Posted in: by RC Dale, Contributors, Film Reviews, Musicals

Yes, We Have No Bananas: ‘The Gang’s All Here’

[Originally published in Movietone News 29, January-February 1974]

I was particularly looking forward to this film for two big reasons. The picture, recently revived by a New York distributor who claims to have reopened a Technicolor lab to obtain a genuine oldfashioned imbibition-dye print, offers the combined interest of showing us Berkeley both working in color and directing a musical all the way through. Would this be the flowering of his art, for which his decade of choreographing and directing black-and-white production numbers at Warners had served him as apprentice years? Only a few of those Thirties musicals—most notably the Lloyd Bacon–Berkeley Footlight Parade—had any sort of allover rhythm to them, and one could otherwise always feel the terrible jolt whenever Berkeley left off and the “story” director picked up the narrative. What a treat it would be to see Berkeley doing his stuff from beginning to end in a sustained narrative laced with chromatically spectacular production numbers!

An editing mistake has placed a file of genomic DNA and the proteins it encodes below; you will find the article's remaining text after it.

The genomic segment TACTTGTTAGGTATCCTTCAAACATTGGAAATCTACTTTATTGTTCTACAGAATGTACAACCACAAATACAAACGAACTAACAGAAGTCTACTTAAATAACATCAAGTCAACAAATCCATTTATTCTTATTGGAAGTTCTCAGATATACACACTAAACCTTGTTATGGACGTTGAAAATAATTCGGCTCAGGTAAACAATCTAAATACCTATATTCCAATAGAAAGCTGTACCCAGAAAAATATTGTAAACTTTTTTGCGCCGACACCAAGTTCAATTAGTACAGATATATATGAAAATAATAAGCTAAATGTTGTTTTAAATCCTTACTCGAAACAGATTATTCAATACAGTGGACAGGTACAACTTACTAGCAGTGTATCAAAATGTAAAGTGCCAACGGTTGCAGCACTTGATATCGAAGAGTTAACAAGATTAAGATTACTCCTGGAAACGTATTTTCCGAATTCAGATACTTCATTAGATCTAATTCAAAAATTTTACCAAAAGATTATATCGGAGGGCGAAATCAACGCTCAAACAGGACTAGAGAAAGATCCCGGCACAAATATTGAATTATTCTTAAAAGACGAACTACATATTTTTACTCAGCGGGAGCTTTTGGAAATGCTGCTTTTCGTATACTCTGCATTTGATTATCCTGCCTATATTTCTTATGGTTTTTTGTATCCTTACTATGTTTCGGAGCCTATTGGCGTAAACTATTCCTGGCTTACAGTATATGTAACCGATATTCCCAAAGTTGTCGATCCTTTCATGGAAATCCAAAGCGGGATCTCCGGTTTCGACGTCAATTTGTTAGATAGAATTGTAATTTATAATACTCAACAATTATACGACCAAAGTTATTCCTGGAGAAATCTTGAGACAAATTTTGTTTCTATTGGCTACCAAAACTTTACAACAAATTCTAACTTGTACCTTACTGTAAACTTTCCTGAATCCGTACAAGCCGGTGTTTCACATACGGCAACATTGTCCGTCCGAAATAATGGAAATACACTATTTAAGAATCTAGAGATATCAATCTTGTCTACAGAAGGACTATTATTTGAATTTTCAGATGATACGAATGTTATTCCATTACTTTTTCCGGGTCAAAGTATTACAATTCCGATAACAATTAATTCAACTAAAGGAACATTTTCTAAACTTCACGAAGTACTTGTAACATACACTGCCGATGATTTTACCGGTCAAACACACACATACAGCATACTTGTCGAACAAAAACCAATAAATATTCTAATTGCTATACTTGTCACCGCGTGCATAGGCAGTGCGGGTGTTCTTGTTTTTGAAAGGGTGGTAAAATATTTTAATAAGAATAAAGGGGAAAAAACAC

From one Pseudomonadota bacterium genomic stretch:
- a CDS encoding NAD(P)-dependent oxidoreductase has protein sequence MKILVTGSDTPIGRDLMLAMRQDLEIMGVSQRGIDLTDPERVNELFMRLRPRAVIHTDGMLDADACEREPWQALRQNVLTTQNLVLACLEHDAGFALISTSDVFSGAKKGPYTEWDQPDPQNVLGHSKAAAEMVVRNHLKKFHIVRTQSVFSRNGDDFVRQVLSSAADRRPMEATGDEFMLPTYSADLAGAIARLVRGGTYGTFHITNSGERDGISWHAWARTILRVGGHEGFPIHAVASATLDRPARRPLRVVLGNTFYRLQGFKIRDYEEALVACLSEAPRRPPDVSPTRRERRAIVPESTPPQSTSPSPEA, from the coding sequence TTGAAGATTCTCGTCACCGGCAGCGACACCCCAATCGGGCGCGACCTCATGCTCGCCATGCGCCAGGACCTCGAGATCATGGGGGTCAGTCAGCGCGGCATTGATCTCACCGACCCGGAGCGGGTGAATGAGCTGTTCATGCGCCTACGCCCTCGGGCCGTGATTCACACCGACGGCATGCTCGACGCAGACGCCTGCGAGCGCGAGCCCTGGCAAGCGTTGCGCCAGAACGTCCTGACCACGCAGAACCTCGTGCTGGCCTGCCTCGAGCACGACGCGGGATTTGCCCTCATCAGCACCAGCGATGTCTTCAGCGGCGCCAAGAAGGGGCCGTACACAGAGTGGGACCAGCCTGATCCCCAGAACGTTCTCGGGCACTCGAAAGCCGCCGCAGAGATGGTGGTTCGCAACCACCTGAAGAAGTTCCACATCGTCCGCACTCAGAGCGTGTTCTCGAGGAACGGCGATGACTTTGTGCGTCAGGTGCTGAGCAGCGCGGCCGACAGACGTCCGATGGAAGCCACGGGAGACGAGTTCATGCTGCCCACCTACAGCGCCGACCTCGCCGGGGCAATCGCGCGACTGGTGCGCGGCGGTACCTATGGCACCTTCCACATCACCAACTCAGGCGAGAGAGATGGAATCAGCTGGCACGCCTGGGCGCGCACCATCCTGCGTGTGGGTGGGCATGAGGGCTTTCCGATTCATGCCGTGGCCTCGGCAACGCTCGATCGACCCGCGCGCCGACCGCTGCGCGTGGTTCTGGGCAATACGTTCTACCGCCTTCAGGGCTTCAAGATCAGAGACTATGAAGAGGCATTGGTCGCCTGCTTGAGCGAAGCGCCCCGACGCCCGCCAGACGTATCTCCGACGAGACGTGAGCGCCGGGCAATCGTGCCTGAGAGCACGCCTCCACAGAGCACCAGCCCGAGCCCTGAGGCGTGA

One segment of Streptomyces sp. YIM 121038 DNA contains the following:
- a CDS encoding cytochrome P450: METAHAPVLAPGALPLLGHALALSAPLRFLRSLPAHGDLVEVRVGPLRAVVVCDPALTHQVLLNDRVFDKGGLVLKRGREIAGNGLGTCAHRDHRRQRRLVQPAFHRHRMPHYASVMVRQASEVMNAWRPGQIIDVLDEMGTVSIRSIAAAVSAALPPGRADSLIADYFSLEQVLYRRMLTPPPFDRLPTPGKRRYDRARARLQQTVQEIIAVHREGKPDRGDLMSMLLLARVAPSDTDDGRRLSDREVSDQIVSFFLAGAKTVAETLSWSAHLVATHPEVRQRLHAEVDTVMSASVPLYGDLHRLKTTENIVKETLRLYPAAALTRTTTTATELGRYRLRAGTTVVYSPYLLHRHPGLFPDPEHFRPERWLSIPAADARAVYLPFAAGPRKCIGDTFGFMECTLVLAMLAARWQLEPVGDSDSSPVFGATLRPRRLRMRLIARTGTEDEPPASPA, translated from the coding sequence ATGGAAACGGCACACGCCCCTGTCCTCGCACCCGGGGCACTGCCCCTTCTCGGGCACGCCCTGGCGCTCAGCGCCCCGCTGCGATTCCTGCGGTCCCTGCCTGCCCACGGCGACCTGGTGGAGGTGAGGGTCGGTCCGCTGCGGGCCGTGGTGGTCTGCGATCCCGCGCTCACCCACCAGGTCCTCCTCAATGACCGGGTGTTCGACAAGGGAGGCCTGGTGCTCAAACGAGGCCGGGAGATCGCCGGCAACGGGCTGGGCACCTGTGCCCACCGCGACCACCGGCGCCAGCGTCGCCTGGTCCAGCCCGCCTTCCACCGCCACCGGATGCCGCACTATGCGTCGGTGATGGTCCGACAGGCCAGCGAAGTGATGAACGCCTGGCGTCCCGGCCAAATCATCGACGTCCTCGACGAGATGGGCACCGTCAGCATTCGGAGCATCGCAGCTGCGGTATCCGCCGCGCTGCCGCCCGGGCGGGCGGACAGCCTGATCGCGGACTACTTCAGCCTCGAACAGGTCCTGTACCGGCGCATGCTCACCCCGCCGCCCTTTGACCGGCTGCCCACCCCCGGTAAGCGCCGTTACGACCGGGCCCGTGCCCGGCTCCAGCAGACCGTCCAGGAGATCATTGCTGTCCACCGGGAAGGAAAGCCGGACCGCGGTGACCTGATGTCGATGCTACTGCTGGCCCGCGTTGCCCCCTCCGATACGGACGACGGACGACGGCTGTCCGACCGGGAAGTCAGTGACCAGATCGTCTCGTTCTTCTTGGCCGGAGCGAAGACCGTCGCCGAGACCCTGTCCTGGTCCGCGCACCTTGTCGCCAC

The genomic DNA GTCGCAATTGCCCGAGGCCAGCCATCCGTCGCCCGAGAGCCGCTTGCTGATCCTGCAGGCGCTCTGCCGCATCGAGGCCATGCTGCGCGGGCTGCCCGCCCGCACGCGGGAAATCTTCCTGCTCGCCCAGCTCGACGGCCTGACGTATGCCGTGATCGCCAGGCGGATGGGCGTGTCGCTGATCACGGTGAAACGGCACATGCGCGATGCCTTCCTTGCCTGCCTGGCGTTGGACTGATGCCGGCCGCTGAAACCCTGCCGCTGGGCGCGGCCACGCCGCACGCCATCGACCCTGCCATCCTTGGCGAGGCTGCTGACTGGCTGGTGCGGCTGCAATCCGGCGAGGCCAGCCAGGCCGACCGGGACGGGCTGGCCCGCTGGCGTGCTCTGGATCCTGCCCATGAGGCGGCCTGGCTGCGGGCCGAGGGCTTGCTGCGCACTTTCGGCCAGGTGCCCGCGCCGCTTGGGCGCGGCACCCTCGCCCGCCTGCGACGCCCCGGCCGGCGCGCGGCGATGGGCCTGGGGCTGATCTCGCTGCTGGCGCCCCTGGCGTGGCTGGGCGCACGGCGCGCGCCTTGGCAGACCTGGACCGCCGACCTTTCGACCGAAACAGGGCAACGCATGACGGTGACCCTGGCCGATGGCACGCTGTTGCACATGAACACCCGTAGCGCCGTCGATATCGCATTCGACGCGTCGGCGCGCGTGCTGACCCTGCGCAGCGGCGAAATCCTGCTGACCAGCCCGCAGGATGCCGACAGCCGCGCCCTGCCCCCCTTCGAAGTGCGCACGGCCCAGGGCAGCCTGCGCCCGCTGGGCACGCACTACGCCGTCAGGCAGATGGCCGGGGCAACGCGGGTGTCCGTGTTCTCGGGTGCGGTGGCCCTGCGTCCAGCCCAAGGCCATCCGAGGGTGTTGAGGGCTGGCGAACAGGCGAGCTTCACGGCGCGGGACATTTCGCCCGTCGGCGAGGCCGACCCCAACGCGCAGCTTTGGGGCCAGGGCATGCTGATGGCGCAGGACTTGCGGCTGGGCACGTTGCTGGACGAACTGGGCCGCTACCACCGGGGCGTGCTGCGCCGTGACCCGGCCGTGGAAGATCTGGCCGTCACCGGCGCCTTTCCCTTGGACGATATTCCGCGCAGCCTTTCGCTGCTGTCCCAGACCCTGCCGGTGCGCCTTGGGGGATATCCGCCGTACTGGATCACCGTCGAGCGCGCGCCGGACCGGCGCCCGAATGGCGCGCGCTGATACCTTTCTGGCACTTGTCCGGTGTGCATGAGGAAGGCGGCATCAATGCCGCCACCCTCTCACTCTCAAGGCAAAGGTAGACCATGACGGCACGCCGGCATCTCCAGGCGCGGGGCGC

The film started off living up to hopes/expectations: A disembodied head singing “Brasil” (sic) surrounded by the pure black that only real Technicolor, using a dye-transfer rather than grain-emulsion process, could achieve. The camera cranes slowly towards the head, bringing it up to full-frame, then slowly begins to crane back, now revealing parallel sets of golden bamboo lengths raked against it. The shot continues, swooping and swirling through a number of different sets, always providing some sort of incredible principle of continuity to carry us from one situation to the next. It goes on and on, probably lasting as long as those stunning four-minute opening shots of Ophuls’s La Ronde and Welles’s Touch of Evil, eventually careening wildly back to show us quite incidentally that we’re not really in dreamland watching that phantasmagoric face hurtling at us out of the abyss, nor are we at dockside watching Carmen Miranda sporting the world’s second-largest cornucopia hat (the world’s largest one appears half an hour later, at the conclusion of the “Lady in the Tutsi-Fruitsi Hat” number, where she sprouts enough bananas to keep Chiquita in business for a year), but instead we’re in a nightclub, and all of these carryings-on are simply part of the show.